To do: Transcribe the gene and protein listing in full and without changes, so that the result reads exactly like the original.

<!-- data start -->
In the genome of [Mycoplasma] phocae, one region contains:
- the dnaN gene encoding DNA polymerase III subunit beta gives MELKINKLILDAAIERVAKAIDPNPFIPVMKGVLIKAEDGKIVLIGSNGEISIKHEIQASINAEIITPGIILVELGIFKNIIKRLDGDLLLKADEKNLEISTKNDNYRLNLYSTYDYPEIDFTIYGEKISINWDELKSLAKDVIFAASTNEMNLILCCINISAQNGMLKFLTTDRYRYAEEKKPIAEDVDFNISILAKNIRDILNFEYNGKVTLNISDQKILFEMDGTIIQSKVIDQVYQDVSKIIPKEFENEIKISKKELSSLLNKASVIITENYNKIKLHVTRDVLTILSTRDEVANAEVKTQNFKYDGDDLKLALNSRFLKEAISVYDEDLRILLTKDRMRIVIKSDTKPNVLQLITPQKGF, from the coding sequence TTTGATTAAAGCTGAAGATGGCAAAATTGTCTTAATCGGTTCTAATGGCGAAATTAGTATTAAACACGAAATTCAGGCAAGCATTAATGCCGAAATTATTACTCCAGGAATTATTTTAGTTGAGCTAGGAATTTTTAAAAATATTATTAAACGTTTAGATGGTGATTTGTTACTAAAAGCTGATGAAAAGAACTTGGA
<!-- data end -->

In the genome of [Mycoplasma] phocae, one region contains:
- the dnaN gene encoding DNA polymerase III subunit beta gives MELKINKLILDAAIERVAKAIDPNPFIPVMKGVLIKAEDGKIVLIGSNGEISIKHEIQASINAEIITPGIILVELGIFKNIIKRLDGDLLLKADEKNLEISTKNDNYRLNLYSTYDYPEIDFTIYGEKISINWDELKSLAKDVIFAASTNEMNLILCCINISAQNGMLKFLTTDRYRYAEEKKPIAEDVDFNISILAKNIRDILNFEYNGKVTLNISDQKILFEMDGTIIQSKVIDQVYQDVSKIIPKEFENEIKISKKELSSLLNKASVIITENYNKIKLHVTRDVLTILSTRDEVANAEVKTQNFKYDGDDLKLALNSRFLKEAISVYDEDLRILLTKDRMRIVIKSDTKPNVLQLITPQKGF, from the coding sequence TTTGATTAAAGCTGAAGATGGCAAAATTGTCTTAATCGGTTCTAATGGCGAAATTAGTATTAAACACGAAATTCAGGCAAGCATTAATGCCGAAATTATTACTCCAGGAATTATTTTAGTTGAGCTAGGAATTTTTAAAAATATTATTAAACGTTTAGATGGTGATTTGTTACTAAAAGCTGATGAAAAGAACTTGGA